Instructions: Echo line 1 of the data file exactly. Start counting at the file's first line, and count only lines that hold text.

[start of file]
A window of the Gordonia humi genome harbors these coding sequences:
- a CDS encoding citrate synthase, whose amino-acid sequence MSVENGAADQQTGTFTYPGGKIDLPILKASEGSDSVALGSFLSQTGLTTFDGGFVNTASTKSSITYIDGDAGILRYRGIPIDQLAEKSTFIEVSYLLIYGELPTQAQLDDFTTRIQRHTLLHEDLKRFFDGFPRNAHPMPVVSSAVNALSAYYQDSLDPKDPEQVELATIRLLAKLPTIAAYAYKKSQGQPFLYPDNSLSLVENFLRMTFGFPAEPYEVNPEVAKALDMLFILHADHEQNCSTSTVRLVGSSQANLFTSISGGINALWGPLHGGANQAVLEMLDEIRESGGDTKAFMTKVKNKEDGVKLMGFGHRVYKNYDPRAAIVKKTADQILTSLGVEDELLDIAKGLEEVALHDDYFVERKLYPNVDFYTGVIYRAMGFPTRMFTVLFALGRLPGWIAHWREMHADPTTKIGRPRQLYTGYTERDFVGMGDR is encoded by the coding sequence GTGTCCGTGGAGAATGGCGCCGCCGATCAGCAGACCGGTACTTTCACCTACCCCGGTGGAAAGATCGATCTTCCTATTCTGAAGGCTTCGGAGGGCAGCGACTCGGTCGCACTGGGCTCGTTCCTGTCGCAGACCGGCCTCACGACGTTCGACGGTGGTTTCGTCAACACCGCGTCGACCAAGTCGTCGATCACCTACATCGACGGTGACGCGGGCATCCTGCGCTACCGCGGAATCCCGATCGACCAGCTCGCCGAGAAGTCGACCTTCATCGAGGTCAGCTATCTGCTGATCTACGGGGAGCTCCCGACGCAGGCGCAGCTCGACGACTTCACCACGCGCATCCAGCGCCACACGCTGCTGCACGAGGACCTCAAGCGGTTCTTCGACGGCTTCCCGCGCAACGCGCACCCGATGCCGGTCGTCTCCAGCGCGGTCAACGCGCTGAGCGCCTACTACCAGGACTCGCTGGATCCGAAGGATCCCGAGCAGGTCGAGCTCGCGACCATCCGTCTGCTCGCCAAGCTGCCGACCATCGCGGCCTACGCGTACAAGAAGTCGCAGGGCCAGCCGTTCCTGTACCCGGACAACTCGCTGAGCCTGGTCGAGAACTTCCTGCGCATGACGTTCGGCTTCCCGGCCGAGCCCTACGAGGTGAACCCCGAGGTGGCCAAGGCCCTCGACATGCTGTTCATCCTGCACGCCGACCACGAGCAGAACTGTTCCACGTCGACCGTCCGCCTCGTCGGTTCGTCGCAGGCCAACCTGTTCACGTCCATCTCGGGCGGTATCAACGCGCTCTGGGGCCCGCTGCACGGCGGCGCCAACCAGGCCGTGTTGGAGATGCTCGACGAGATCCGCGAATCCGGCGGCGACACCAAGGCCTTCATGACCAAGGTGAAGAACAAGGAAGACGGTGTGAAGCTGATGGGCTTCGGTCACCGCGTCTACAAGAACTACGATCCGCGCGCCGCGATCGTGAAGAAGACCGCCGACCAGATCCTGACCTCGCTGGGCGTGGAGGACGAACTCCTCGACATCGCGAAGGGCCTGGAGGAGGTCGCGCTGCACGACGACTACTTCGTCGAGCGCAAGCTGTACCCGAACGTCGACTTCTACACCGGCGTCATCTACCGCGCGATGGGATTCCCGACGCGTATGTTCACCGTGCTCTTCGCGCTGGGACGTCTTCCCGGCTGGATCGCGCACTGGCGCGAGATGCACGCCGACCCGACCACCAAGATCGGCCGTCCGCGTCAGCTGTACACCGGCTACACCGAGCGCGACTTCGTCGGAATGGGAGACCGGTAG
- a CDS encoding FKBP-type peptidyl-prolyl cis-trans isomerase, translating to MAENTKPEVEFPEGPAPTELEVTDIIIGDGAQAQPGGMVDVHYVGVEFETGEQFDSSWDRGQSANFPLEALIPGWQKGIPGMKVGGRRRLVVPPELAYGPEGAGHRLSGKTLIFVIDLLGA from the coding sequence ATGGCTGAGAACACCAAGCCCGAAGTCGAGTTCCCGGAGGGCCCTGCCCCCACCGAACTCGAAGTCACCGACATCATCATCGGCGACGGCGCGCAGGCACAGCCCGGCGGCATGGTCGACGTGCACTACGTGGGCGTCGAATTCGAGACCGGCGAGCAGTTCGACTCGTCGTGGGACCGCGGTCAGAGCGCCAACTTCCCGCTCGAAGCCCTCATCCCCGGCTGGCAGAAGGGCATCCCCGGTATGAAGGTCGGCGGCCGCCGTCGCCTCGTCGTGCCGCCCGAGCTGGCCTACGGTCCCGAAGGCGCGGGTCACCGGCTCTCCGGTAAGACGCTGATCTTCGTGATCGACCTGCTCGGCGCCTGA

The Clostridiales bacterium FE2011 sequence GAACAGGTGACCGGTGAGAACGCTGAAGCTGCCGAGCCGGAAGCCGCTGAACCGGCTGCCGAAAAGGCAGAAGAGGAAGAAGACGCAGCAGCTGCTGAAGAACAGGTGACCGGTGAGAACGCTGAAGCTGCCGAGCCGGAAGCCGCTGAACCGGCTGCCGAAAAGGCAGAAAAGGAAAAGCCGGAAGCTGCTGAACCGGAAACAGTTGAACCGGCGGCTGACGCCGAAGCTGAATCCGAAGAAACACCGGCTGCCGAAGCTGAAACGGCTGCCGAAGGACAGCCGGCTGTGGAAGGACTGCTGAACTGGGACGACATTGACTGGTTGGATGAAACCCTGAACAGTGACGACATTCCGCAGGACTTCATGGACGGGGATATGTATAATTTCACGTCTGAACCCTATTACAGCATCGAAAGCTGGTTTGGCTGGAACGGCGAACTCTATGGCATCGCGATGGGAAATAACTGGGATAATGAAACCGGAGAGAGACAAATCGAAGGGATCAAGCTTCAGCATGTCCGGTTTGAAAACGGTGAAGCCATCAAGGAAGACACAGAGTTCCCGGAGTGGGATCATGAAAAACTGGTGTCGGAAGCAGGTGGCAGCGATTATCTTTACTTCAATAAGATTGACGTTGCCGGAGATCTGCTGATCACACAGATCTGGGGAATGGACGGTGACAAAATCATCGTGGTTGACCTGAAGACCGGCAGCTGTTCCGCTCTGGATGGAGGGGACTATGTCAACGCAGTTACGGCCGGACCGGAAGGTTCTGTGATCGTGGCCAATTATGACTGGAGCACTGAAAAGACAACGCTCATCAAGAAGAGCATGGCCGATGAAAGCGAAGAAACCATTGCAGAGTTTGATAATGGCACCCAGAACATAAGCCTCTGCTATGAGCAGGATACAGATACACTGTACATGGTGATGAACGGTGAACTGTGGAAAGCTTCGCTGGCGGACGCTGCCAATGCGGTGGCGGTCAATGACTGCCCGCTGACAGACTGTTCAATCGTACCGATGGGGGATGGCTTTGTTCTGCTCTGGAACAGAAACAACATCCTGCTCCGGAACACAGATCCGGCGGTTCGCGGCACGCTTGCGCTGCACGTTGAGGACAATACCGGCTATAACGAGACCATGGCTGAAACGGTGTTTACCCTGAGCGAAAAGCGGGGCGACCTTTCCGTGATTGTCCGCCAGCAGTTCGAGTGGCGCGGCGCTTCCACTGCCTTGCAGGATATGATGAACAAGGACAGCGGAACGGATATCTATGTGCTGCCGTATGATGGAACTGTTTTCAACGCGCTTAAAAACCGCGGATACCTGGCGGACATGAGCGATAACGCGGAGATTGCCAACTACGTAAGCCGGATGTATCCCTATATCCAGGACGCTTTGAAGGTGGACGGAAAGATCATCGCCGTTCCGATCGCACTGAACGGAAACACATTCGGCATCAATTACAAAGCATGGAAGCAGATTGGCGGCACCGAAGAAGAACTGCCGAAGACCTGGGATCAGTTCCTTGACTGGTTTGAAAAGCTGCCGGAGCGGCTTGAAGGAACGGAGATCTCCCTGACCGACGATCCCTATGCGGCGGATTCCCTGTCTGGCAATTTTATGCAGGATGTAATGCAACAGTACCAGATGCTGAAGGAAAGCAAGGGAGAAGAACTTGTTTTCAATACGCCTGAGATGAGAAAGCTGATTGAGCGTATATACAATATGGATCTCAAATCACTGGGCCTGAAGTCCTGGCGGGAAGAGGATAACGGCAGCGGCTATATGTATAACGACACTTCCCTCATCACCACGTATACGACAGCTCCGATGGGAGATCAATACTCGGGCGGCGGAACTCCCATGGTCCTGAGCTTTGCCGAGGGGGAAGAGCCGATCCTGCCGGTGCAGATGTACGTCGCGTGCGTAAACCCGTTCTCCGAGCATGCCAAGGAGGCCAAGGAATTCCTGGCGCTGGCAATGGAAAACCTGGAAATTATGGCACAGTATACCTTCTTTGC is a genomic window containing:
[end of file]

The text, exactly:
A window of the Gordonia humi genome harbors these coding sequences: